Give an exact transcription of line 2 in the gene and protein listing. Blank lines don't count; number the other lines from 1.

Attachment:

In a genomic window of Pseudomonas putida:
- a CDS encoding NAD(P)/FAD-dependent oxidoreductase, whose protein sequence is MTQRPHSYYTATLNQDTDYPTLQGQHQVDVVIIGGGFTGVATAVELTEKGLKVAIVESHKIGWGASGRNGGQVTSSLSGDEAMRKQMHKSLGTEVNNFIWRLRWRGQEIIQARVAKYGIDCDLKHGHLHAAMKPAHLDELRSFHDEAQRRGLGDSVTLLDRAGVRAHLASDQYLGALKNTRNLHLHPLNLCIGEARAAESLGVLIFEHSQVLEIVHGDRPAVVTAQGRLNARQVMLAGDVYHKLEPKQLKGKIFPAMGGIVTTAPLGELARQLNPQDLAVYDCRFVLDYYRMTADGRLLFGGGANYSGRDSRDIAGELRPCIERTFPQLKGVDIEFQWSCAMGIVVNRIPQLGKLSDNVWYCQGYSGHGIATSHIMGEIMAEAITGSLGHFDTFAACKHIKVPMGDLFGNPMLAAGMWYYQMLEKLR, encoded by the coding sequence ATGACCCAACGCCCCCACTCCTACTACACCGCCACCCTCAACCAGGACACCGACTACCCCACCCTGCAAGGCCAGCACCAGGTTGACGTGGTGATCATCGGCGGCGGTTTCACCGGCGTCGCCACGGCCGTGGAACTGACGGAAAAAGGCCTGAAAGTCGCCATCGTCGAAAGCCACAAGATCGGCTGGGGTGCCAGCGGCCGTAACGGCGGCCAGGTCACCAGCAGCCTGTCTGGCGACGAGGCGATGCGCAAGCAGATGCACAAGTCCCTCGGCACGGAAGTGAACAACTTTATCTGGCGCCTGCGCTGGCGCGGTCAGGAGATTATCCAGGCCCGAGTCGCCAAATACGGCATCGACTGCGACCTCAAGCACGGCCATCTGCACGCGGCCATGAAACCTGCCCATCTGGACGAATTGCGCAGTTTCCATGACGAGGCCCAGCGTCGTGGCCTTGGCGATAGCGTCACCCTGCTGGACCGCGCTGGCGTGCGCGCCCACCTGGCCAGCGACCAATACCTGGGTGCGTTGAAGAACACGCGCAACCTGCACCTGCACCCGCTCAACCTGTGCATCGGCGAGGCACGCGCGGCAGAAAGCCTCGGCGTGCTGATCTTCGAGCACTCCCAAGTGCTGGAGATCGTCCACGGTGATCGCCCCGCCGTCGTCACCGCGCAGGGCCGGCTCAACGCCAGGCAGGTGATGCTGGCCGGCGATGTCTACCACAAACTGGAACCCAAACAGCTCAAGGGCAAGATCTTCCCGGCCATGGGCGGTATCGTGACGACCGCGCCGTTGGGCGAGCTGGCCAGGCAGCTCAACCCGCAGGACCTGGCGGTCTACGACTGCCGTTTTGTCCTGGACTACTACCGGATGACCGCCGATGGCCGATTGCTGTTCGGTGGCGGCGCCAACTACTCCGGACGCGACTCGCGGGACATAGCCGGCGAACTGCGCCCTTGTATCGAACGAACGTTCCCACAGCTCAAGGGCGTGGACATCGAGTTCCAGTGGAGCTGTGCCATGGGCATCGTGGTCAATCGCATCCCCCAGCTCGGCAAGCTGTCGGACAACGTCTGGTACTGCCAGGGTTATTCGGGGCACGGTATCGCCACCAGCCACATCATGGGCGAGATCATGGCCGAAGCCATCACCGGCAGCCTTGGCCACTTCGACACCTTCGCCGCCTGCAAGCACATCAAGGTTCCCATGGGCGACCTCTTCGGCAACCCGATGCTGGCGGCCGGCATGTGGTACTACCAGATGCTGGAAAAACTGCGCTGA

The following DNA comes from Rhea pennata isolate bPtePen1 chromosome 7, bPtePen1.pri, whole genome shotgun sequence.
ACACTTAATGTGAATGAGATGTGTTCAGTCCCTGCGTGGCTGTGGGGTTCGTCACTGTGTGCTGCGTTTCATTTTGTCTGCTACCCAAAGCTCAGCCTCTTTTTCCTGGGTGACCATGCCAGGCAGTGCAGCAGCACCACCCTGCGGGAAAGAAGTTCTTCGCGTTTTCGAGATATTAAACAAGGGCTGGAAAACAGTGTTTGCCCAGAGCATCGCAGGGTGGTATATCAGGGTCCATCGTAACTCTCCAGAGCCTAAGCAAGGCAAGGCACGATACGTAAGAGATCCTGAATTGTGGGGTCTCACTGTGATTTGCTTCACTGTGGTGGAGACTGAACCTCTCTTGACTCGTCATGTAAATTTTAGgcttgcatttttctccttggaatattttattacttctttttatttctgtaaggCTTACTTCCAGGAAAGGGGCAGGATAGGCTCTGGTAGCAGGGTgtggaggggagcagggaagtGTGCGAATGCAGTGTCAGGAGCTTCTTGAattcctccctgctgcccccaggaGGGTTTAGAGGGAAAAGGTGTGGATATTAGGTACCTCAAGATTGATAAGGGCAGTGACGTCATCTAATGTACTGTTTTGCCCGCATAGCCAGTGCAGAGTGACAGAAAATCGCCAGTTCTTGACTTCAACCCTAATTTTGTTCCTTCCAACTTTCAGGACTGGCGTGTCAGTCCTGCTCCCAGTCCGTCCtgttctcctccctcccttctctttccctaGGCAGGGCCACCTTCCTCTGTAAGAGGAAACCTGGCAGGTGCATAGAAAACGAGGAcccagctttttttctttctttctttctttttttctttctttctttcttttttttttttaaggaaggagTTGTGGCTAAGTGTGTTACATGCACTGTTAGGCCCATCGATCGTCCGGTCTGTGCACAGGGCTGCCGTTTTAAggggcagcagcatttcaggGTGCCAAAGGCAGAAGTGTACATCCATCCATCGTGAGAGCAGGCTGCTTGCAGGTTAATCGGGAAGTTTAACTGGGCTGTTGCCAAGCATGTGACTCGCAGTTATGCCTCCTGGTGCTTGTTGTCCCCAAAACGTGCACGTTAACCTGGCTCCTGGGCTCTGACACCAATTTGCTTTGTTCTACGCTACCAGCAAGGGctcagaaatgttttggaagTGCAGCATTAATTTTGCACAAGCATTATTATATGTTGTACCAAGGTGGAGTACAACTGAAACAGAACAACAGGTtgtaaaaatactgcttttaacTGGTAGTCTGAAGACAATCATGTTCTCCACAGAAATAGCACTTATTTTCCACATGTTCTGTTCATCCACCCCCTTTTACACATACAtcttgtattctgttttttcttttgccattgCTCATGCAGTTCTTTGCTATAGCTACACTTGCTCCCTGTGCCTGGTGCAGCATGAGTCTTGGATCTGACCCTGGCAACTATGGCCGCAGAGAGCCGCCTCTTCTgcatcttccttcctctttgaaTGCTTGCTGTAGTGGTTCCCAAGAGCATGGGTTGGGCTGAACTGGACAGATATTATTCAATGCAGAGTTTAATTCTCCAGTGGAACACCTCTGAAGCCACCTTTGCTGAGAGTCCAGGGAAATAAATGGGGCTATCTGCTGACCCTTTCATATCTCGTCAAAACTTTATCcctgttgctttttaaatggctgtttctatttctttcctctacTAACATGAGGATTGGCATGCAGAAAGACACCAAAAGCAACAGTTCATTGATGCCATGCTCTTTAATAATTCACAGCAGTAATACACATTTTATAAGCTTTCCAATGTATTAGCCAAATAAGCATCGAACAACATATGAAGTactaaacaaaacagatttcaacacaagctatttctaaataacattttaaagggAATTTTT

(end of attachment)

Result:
- a CDS encoding NAD(P)/FAD-dependent oxidoreductase, whose protein sequence is MTQRPHSYYTATLNQDTDYPTLQGQHQVDVVIIGGGFTGVATAVELTEKGLKVAIVESHKIGWGASGRNGGQVTSSLSGDEAMRKQMHKSLGTEVNNFIWRLRWRGQEIIQARVAKYGIDCDLKHGHLHAAMKPAHLDELRSFHDEAQRRGLGDSVTLLDRAGVRAHLASDQYLGALKNTRNLHLHPLNLCIGEARAAESLGVLIFEHSQVLEIVHGDRPAVVTAQGRLNARQVMLAGDVYHKLEPKQLKGKIFPAMGGIVTTAPLGELARQLNPQDLAVYDCRFVLDYYRMTADGRLLFGGGANYSGRDSRDIAGELRPCIERTFPQLKGVDIEFQWSCAMGIVVNRIPQLGKLSDNVWYCQGYSGHGIATSHIMGEIMAEAITGSLGHFDTFAACKHIKVPMGDLFGNPMLAAGMWYYQMLEKLR, encoded by the coding sequence ATGACCCAACGCCCCCACTCCTACTACACCGCCACCCTCAACCAGGACACCGACTACCCCACCCTGCAAGGCCAGCACCAGGTTGACGTGGTGATCATCGGCGGCGGTTTCACCGGCGTCGCCACGGCCGTGGAACTGACGGAAAAAGGCCTGAAAGTCGCCATCGTCGAAAGCCACAAGATCGGCTGGGGTGCCAGCGGCCGTAACGGCGGCCAGGTCACCAGCAGCCTGTCTGGCGACGAGGCGATGCGCAAGCAGATGCACAAGTCCCTCGGCACGGAAGTGAACAACTTTATCTGGCGCCTGCGCTGGCGCGGTCAGGAGATTATCCAGGCCCGAGTCGCCAAATACGGCATCGACTGCGACCTCAAGCACGGCCATCTGCACGCGGCCATGAAACCTGCCCATCTGGACGAATTGCGCAGTTTCCATGACGAGGCCCAGCGTCGTGGCCTTGGCGATAGCGTCACCCTGCTGGACCGCGCTGGCGTGCGCGCCCACCTGGCCAGCGACCAATACCTGGGTGCGTTGAAGAACACGCGCAACCTGCACCTGCACCCGCTCAACCTGTGCATCGGCGAGGCACGCGCGGCAGAAAGCCTCGGCGTGCTGATCTTCGAGCACTCCCAAGTGCTGGAGATCGTCCACGGTGATCGCCCCGCCGTCGTCACCGCGCAGGGCCGGCTCAACGCCAGGCAGGTGATGCTGGCCGGCGATGTCTACCACAAACTGGAACCCAAACAGCTCAAGGGCAAGATCTTCCCGGCCATGGGCGGTATCGTGACGACCGCGCCGTTGGGCGAGCTGGCCAGGCAGCTCAACCCGCAGGACCTGGCGGTCTACGACTGCCGTTTTGTCCTGGACTACTACCGGATGACCGCCGATGGCCGATTGCTGTTCGGTGGCGGCGCCAACTACTCCGGACGCGACTCGCGGGACATAGCCGGCGAACTGCGCCCTTGTATCGAACGAACGTTCCCACAGCTCAAGGGCGTGGACATCGAGTTCCAGTGGAGCTGTGCCATGGGCATCGTGGTCAATCGCATCCCCCAGCTCGGCAAGCTGTCGGACAACGTCTGGTACTGCCAGGGTTATTCGGGGCACGGTATCGCCACCAGCCACATCATGGGCGAGATCATGGCCGAAGCCATCACCGGCAGCCTTGGCCACTTCGACACCTTCGCCGCCTGCAAGCACATCAAGGTTCCCATGGGCGACCTCTTCGGCAACCCGATGCTGGCGGCCGGCATGTGGTACTACCAGATGCTGGAAAAACTGCGCTGA